Gardeners love books, as the number of titles devoted to the subject attest. We hope this spotlight on some of our members' favorites is a nice change of pace for your Saturday morning.
The Busy Person's Guide to Preserving Food
By: Janet Chadwick
Many of us are enjoying the fruits of our labors right now. Vegetable gardens are brimming with squash, beans, tomatoes and cucumbers. Fruit is ripening in the orchards and berry patches, while herbs are at their peak.Even if we do not have a garden, farm stands and markets are overflowing with fresh produce just waiting for us to take it home.
Our mothers and grandmothers spent the summer canning, drying and freezing huge amounts of food for the winter. Bushel baskets of beans waiting to be broken and piles of corn to be shucked, were an everyday occurrence. It was their job to prepare food for the winter and they spent all summer and fall working hard, so that their families ate well.
Here in the 21st Century, it often takes two paychecks to make ends meet and people work long hours at their jobs. Kids play sports or participate in a number of activities outside the home. Mom and Dad not only have to work, but they keep the home running smoothly and they often play chauffer and coach. Long summer evenings spent breaking beans or shelling peas are outdated.
The Busy Person's Guide to Preserving Food is a great little helper for modern families. Janet Chadwick takes a no-nonsense approach to preserving the harvest with tips on preparing smaller batches, time saving cutting and freezing techniques and organizational advice. She places a big emphasis on innovative freezing and her suggestions for using ‘boil in bag' technology are quite interesting. She notes that vegetables can be blanched right in the bags, cutting down on the steps needed to freeze vegetables properly. The vegetables are never exposed to water, retaining all of the nuitrients.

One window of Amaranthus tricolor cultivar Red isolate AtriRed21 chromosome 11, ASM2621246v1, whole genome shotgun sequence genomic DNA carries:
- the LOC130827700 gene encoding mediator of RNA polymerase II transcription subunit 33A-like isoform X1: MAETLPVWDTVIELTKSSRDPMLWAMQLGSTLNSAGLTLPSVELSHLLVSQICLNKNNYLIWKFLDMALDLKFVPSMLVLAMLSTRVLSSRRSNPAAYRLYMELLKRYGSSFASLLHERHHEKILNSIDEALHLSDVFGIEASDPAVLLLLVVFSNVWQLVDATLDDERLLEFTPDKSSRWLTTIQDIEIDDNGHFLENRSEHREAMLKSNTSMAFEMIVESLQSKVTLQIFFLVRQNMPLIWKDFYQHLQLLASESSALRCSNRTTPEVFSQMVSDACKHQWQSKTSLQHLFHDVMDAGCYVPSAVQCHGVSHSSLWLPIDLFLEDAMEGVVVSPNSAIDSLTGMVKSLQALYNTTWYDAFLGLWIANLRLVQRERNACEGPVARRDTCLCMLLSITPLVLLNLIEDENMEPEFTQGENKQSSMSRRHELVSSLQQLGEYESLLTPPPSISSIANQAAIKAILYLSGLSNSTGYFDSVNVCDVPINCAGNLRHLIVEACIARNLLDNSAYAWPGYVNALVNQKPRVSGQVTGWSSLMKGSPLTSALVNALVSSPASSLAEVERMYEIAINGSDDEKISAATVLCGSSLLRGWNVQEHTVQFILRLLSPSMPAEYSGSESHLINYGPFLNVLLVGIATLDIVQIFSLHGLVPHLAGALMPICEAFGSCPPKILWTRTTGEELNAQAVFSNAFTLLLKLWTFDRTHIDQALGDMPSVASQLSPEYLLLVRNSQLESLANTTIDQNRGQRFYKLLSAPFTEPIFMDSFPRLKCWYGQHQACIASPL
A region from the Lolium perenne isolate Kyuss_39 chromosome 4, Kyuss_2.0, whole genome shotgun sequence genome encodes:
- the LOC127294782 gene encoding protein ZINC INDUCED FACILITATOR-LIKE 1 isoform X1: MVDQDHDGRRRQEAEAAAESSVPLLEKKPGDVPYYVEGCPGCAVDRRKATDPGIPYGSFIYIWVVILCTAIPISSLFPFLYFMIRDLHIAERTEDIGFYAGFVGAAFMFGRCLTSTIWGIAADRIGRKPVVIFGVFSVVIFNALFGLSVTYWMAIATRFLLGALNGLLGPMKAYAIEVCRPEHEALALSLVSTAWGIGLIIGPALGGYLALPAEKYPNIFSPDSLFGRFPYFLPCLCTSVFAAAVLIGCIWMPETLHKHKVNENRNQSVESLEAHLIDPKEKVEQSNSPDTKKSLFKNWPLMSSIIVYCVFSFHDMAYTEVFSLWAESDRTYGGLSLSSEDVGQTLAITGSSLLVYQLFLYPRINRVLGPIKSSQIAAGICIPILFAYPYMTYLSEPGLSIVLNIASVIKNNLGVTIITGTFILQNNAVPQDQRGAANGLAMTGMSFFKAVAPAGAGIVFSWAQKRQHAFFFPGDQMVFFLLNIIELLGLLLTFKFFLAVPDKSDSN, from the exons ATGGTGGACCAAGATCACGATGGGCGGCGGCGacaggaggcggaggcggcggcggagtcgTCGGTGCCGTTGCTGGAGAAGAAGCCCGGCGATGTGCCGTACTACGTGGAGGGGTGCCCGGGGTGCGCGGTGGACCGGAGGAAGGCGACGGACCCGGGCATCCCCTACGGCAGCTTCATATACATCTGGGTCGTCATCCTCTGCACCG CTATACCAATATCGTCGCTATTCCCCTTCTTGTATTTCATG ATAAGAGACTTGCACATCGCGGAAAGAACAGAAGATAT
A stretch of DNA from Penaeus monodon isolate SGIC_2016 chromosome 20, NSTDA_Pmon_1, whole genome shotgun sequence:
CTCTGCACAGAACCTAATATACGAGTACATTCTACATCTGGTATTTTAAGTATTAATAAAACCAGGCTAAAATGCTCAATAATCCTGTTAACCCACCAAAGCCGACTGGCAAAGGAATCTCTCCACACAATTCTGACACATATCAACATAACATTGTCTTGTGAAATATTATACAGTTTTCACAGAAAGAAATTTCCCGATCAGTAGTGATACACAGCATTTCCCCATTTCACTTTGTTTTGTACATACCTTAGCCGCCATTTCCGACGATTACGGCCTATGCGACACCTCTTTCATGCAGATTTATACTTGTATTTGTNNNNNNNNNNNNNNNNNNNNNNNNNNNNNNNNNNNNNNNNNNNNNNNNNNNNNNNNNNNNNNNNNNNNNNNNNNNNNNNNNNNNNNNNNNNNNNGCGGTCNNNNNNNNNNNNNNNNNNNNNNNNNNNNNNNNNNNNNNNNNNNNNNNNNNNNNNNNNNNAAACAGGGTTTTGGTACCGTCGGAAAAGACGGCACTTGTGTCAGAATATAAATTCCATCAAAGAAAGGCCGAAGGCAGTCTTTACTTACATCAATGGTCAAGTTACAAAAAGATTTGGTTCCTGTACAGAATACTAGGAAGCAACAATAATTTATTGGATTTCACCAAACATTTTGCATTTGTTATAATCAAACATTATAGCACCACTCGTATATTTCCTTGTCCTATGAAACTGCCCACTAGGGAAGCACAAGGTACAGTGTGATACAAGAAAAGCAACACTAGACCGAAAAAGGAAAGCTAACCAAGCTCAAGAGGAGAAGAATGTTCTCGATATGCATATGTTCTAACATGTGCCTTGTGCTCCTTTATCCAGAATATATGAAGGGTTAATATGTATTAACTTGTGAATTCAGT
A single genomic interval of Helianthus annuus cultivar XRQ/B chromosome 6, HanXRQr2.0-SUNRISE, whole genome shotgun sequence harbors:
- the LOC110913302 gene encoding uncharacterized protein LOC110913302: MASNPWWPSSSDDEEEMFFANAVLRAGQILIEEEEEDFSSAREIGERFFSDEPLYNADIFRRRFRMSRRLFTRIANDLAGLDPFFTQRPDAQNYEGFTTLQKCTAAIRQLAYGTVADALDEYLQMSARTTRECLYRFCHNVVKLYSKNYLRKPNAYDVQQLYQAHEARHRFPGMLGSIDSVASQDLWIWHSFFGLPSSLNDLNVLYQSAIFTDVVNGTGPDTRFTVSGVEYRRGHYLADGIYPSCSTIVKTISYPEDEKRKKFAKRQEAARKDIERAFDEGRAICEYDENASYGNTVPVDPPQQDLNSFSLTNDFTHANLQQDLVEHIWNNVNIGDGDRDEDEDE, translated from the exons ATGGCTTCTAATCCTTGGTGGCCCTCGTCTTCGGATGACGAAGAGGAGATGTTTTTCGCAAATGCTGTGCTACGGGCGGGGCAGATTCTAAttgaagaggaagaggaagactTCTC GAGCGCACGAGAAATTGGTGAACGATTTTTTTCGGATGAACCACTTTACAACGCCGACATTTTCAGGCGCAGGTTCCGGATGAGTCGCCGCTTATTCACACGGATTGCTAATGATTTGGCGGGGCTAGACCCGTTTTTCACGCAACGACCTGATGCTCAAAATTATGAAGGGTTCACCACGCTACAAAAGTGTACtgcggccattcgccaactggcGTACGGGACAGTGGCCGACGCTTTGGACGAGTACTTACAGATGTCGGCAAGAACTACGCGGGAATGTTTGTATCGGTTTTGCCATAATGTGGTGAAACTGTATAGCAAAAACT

One of the most interesting chapters is on preserving herbs. Many books are written on food preservation, but few include instructions on properly drying, freezing or bottling your herb harvest. She describes making herbal tea, flavored vinegars and herbal jellies. A great tip that most of us can make use of is freezing your herbs in ice cube trays with a bit of water. Bag up the ice cubes and keep them in your freezer. When you need a bit of flavor, simply pop a cube in your soup, stew or meat loaf. Each popular herb has proper harvest and drying instructions accompanied by suggested uses.
Speaking of meat loaf, there's a whole section of make ahead meals and entrees. At harvest time, a busy cook shouldn't have to stop and prepare a meal. (Another time saving tip)
There are sections for freezing, drying, canning and root cellaring. You do not actually have to have a root cellar for some of her suggestions either.
One of the best tips is how to keep produce in a fresh state for more than a day or so. That way, the cucumbers that will be too big to pickle by Saturday, can be harvested on Tuesday. There's so many little one-line tips sprinkled throughout this book that even seasoned harvest preservers will find information they can use. I feel like I'm more experienced than most gardeners when it comes to putting food by, but I found a great deal of information that I could use and am quite happy I purchased this book.
I come from a long line of Kentuckians who love the Good Earth. I love to learn about every living thing, and love to share what I've learned. Photography is one of my passions, and all of the images in my articles are my own, except where credited.